The government’s hand was ultimately forced by an amendment tabled by Welsh MP Leo Abse to second reading of the devolution legislation, that ‘this House cannot approve the Scotland and Wales Bill unless a referendum is held before the Bill comes into effect to ascertain the wishes of the people of Scotland and Wales’. By the end of the second reading debate this had received over 150 signatures, including a range of Labour MPs extending well beyond the most vocal anti-devolutionists. A concession that referendums would be held after all became inevitable, and was announced on the last day of the debate.

It was Tam Dalyell, the most prominent anti-devolution Labour MP, who proposed to colleagues amendments establishing turnout thresholds. Bruce Douglas-Mann and George Cunningham duly tabled amendments specifying one-third and 40% respectively. Cunningham’s threshold, which he thought ‘very modest’, was agreed by 166 to 151. The fateful Cunningham amendment was supported by 35 Labour rebels, all but six representing English constituencies. Attempts were made to overturn the amendment, but to no avail. Its legacy would haunt Scottish politics for a generation, until the 1997 referendum at which legislative devolution was supported by a large majority (with no threshold requirement in place).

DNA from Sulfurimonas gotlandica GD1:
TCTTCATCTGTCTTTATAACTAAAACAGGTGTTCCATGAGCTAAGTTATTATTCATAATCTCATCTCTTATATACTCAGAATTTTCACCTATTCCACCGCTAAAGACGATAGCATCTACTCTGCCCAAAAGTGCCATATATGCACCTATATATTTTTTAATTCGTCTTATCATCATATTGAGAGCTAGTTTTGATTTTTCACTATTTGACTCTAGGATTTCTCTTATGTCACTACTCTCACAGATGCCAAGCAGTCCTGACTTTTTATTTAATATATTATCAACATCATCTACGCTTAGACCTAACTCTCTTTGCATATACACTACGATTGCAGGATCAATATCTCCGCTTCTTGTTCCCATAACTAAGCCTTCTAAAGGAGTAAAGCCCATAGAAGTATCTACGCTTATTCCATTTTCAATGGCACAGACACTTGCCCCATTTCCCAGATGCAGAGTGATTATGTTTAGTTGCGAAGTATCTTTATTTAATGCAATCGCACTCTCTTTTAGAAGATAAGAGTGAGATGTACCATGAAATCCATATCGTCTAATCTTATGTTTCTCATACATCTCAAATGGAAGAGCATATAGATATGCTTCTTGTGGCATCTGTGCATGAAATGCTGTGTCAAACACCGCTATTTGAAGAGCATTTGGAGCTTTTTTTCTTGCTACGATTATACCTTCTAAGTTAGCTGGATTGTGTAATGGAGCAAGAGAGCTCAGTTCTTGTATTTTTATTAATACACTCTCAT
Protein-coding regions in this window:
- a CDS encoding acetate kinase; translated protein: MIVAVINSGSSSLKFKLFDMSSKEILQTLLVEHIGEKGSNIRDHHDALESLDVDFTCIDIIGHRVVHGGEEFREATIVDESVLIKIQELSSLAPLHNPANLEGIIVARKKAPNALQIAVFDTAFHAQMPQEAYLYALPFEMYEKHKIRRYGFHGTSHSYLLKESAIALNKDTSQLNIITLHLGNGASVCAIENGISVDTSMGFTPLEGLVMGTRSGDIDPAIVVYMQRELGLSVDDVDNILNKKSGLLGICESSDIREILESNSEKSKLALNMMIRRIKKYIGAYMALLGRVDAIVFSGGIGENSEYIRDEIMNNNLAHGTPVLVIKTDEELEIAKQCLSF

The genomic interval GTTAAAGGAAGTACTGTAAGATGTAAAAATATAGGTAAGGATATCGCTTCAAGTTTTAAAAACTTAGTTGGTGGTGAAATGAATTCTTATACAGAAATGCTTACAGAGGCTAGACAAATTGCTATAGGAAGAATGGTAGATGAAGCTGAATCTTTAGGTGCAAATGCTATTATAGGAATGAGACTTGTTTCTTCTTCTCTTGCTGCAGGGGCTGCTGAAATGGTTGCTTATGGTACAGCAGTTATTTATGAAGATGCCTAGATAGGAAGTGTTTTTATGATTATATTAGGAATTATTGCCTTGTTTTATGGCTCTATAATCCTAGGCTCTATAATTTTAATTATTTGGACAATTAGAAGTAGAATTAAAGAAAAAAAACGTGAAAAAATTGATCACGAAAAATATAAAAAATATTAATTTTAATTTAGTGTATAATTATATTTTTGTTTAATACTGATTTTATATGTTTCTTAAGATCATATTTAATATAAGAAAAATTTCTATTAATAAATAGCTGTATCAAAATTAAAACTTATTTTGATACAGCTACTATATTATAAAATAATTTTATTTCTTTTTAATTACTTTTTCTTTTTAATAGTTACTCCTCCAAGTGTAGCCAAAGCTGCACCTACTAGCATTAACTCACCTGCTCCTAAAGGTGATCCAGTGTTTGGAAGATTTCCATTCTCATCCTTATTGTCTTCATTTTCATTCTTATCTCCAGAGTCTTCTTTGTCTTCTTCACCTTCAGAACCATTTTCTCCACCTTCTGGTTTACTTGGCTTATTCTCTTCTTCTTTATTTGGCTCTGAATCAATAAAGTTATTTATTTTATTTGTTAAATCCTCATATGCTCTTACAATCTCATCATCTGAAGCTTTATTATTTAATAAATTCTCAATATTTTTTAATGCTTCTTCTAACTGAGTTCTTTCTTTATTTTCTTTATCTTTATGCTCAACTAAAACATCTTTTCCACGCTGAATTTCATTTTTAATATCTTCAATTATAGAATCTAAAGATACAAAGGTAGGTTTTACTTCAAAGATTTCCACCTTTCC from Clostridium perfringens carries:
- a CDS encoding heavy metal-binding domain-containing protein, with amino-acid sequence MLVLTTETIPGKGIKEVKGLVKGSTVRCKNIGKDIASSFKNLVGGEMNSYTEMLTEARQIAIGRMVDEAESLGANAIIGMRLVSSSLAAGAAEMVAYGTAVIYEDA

Lessons for today

Returning to the present day, there are several relevant insights from the events leading up to the 1979 referendums and their aftermath for the possibility of a ‘people’s vote’. The first is that especially during periods of minority government – as the Labour government was from 1976 – the House of Commons has the ability to seriously frustrate the government’s ambitions. Just two months before the Scotland and Wales Bill had its second reading Lord Hailsham delivered his much-quoted lecture characterising the UK political system as an ‘elective dictatorship’, but this was an exaggeration then and is even less true now. In the event that a parliamentary majority for a ‘people’s vote’ emerges, as it did around holding referendums in 1976, there is every chance it could force the government’s hand in a similar way. It is, for example, possible to envisage an amendment similar to Abse’s 42 years ago being tabled to second reading of the legislation required to implement a Brexit deal.

Past experience hence gives us little reason to believe that a new ‘people’s vote’ on our relationship with the EU would finally settle the issue after the 1975 and 2016 referendums were unable to.